Your browser is no longer supported

For the best possible experience using our website we recommend you upgrade to a newer version or another browser.

Your browser appears to have cookies disabled. For the best experience of this website, please enable cookies in your browser

We'll assume we have your consent to use cookies, for example so you won't need to log in each time you visit our site.
Learn more

RTPI WELCOMES URBAN TASK FORCE HALFWAY REPORT

  • Comment
The Royal Town Planning Institute welcomes the urban task force halfway report. ...
The Royal Town Planning Institute welcomes the urban task force halfway report.

Brian Raggett, senior vice president of the institute, said:

'The task force has the potential to help change public beliefs - that planning is a peripheral activity or an unnecessary obstacle - to the recognition that planning is central to the future health of our urban areas. A key challenge will be to dispel the mindset that planning and urbanism consist only of old-fashioned land use planning, and reinforce its integrated new thinking across economics, design and sustainable development.

'The task force is right to emphasise quality urban development, but this must mean the design of places and spaces that the people want to move to, not the imposed solutions of experts blinkered by strongly held dogma.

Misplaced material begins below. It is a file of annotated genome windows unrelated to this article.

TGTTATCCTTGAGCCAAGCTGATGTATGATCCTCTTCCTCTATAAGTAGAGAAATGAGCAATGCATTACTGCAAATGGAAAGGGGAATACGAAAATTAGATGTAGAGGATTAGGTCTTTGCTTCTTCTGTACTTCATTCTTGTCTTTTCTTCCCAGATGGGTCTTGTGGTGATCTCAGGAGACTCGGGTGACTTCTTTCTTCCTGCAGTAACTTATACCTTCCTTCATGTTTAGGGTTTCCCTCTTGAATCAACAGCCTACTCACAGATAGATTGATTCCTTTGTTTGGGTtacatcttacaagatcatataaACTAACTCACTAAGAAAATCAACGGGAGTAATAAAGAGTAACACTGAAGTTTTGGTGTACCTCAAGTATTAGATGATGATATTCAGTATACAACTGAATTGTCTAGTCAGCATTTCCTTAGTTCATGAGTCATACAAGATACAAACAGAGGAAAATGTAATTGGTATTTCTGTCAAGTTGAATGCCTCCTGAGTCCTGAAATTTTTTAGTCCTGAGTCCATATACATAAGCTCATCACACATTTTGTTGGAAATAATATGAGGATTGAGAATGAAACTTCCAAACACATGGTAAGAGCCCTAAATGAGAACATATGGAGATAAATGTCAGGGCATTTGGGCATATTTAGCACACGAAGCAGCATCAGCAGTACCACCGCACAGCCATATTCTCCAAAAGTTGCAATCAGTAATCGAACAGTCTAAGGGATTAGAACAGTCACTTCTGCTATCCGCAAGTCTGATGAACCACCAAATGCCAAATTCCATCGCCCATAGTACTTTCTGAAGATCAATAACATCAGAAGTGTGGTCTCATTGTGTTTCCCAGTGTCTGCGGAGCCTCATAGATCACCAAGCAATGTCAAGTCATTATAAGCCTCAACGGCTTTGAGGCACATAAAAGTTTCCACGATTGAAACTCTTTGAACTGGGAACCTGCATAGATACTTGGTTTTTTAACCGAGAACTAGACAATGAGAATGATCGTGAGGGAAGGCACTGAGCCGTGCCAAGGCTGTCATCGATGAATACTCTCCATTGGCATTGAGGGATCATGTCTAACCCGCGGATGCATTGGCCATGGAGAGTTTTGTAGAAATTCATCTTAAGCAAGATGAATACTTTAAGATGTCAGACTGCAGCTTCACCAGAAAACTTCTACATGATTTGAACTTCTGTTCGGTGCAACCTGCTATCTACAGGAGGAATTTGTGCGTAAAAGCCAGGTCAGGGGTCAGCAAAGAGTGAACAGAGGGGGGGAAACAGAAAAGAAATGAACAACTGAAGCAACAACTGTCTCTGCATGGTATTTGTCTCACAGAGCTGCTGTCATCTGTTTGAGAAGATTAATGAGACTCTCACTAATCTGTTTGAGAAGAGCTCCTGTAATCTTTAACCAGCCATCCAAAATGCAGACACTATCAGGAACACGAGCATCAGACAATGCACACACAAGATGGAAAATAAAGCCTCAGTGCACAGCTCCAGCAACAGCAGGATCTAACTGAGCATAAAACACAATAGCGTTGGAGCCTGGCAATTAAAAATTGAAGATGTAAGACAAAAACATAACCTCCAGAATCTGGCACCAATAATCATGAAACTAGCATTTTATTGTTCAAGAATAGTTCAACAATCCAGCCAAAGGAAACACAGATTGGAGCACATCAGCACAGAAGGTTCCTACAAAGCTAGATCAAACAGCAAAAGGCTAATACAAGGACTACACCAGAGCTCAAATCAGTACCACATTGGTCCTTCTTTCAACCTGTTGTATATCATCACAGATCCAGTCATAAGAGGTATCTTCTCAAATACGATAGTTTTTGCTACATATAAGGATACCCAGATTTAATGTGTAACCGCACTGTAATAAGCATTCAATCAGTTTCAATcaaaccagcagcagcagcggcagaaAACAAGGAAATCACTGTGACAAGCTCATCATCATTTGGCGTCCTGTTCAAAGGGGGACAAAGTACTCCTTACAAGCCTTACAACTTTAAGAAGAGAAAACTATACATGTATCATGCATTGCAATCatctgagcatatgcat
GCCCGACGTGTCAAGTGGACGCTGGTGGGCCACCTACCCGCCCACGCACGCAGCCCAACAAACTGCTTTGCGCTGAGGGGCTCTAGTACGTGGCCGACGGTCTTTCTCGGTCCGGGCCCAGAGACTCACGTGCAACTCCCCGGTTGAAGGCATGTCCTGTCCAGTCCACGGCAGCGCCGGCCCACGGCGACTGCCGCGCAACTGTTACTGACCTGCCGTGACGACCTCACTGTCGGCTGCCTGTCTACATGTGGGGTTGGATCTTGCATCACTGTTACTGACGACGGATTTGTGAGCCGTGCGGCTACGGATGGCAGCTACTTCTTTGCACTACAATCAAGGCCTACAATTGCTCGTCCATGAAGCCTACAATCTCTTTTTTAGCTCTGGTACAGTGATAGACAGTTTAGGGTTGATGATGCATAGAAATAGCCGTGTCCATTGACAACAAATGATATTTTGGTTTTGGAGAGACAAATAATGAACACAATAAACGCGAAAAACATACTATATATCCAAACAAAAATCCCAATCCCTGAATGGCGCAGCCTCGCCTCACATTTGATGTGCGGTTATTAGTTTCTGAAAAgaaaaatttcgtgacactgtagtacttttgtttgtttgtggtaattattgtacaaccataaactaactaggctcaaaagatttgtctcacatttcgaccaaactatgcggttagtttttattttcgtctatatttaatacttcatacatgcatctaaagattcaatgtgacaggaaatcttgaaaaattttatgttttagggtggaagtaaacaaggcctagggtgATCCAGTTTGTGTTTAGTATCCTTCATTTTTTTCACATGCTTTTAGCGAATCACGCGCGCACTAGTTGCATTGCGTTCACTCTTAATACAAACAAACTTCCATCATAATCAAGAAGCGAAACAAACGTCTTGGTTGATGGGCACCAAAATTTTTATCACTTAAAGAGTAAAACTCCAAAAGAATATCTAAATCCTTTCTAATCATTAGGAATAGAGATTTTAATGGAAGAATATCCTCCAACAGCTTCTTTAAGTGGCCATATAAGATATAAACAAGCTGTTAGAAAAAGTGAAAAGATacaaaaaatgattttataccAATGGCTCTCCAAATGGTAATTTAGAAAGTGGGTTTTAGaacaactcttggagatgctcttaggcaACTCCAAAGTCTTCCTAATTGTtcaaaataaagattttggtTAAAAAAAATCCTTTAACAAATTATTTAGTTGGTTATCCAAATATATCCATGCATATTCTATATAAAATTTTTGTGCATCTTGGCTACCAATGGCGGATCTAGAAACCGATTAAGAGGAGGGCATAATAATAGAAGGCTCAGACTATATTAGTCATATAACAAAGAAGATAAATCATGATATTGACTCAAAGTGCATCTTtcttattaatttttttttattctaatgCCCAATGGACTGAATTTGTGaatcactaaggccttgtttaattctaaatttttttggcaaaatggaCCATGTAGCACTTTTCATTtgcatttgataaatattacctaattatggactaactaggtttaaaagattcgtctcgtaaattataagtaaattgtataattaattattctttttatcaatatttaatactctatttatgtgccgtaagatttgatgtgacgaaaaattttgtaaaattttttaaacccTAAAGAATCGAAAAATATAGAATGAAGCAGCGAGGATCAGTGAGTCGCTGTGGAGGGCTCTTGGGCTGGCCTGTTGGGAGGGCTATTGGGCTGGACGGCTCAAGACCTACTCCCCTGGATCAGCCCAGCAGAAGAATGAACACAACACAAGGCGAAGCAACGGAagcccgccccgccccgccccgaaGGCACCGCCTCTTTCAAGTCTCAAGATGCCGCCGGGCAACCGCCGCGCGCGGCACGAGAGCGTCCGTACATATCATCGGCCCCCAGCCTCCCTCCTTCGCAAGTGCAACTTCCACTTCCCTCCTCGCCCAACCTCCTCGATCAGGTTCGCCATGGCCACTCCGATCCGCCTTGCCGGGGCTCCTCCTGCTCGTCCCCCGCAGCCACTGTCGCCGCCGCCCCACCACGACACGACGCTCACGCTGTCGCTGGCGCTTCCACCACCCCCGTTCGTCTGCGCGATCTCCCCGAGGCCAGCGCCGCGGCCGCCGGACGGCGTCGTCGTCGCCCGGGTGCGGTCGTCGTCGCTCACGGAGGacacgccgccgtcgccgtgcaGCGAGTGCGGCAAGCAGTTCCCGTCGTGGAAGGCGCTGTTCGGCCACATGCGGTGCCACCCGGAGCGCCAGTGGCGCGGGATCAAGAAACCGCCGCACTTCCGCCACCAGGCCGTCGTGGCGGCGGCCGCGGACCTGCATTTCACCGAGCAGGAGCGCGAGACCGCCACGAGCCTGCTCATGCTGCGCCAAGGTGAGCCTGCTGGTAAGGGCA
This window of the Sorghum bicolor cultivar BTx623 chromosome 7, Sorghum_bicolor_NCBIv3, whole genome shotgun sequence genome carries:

'The task force also needs to recognise, in its recommendations on land use planning, that development - both on urban recycled land and in greenfield locations - will be needed in order to provide one million new homes every five years, for the next 25 years.

'In some areas, green field development will be the proper route to follow. Smaller towns and villages must be helped to evolve and be economically successful.

'Nor should we be too deprecating of past achievements - cities such as Birmingham, Manchester, Salford and Leicester are already at the forefront of the integrated activities highlighted in the urban task force report.

'But for this to continue and have a wider application, it is vital that new financial mechanisms to fund innovative ideas are put in place, and then retained long-term. We must move away from the quick-fix palliatives we have been used to.

'The urban task force now needs to move its agenda forward from joined up thinking, to joined up action for joined up places. The institute has countless members who already practice the urbanism which the task force wants. Planners are more than willing to help achieve the goals to which the task force aspires'.

  • Comment

Have your say

You must sign in to make a comment

Please remember that the submission of any material is governed by our Terms and Conditions and by submitting material you confirm your agreement to these Terms and Conditions.

Links may be included in your comments but HTML is not permitted.